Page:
U.S. Opens Investigation into Israeli Killing of American Journalist
On November 14, the U.S. Department of Justice announced it would be opening an investigation into the May 11 killing of Shireen Abu Akleh, a Palestinian-American Al Jazeera journalist, who was shot and killed while covering an Israeli military raid in the West Bank, reports. According to The New York Times, Israel’s defense minister, Benny Gantz, confirmed the investigation and claims that Israel does not intend to cooperate, calling the investigation an “interference in Israel’s internal affairs.”
The Israeli Defense Forces originally claimed that Palestinian gunmen were responsible for the death of Abu Akleh, but an investigation by The New York Times concluded that the bullet that killed Abu Akleh was fired by a soldier whose location matched that of an Israeli military convoy. A later investigation by the IDF found that Abu Akleh was shot by an Israeli soldier who, they say, believed Abu Akleh to be a Palestinian militant. The U.S. State Department came to a similar conclusion and called on Israel to hold the shooter accountable, The Wall Street Journal adds. Although Israel claims that soldiers were unaware that Abu Akleh was a reporter, she was wearing a bulletproof vest reading “PRESS” at the time of the killing, Axios explains.
According to CNN, Israel did not immediately launch an investigation because their military policy states that a criminal investigation is not automatically launched if someone is killed in the “midst of a combat zone.” Video evidence, however, depicts that at the time of the shooting, there was no active combat or Palestinian militants where Abu Akleh and a group of journalists were standing near the entrance to Jenin Refugee Camp.
After the U.S. Security Coordinator for Israel and the Palestinian Authority stated that there was “no reason to believe that [the death] was intentional,” strong pushback from Abu Akleh’s family gained support from dozens of members of the U.S. Congress, all demanding the Biden Administration to open an independent Federal Bureau of Investigation probe into the killing, BBC News writes. The campaign by Abu Akleh’s family included meetings with U.S. government officials, a complaint at the International Criminal Court, and a meeting with Pope Francis. Al Jazeera comments on the implications of Abu Akleh’s death, explaining that she was one of the highest-profile journalists in the Middle East. As a Palestinian from Jerusalem, Abu Akleh focused on reporting Israeli operations in the West Bank for twenty-five years. Her reporting, and later her death, garnered international attention to the treatment of Palestinians by Israeli forces, writes The Associated Press.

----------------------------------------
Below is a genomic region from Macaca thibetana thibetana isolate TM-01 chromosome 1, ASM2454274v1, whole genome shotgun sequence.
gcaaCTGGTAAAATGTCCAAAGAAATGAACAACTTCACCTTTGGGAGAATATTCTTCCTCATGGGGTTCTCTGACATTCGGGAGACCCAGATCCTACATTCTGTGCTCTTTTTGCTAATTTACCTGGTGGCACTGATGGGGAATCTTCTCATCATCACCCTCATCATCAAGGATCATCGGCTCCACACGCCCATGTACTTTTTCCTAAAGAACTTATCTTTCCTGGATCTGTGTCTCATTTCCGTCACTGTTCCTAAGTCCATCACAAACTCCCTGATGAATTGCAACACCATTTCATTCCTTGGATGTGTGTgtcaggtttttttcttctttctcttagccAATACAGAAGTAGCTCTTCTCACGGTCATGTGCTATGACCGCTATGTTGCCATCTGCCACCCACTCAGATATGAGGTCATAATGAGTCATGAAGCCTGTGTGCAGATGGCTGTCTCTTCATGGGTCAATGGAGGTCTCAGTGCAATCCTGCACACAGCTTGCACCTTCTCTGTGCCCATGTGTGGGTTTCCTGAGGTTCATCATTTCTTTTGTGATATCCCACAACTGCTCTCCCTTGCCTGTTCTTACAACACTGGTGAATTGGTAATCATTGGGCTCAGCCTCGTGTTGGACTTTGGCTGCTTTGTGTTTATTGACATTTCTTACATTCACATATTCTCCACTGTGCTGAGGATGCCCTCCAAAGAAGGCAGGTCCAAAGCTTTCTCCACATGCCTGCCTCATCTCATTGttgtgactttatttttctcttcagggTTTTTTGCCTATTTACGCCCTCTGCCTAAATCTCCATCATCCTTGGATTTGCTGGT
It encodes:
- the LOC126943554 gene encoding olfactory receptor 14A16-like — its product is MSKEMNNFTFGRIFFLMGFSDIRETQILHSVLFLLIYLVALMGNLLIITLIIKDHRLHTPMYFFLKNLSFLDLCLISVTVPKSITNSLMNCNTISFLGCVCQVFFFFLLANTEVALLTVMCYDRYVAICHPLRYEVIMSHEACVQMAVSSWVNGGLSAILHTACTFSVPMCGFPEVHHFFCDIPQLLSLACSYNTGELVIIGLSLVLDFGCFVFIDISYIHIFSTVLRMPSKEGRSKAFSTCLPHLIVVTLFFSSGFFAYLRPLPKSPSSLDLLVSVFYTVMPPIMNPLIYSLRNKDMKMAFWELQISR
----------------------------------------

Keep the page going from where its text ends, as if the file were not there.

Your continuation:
The decision to begin an investigation is a striking move from Democratic members of Congress as they push the Biden administration to hold Israel accountable for Abu Akleh’s killing, Haaretz reports. The shift from the Biden Administration’s original refusal to call for Israel to open a criminal investigation follows Palestinian outrage at Washington’s hesitance to open an investigation, The New York Times states.
If Israel fails to comply with the American investigation, friction between Tel Aviv and Washington will increase and potentially reinforce claims of an Israeli cover-up of the killing, according to The Guardian. Relations between the U.S. and Israel may worsen further in the wake of former Israeli Prime Minister Benjamin Netanyahu’s return to power and the far-right direction of Israel’s new government, Haaretz adds. Additionally, the U.S. government claims to approach both sides of the Israeli-Palestinian conflict equally, so the investigation into Israel’s military is seen as biased, Lawfare claims. Abu Akleh’s killing serves as a reminder of the dangers Palestinians face living under Israeli occupation and the dangers journalists face worldwide.
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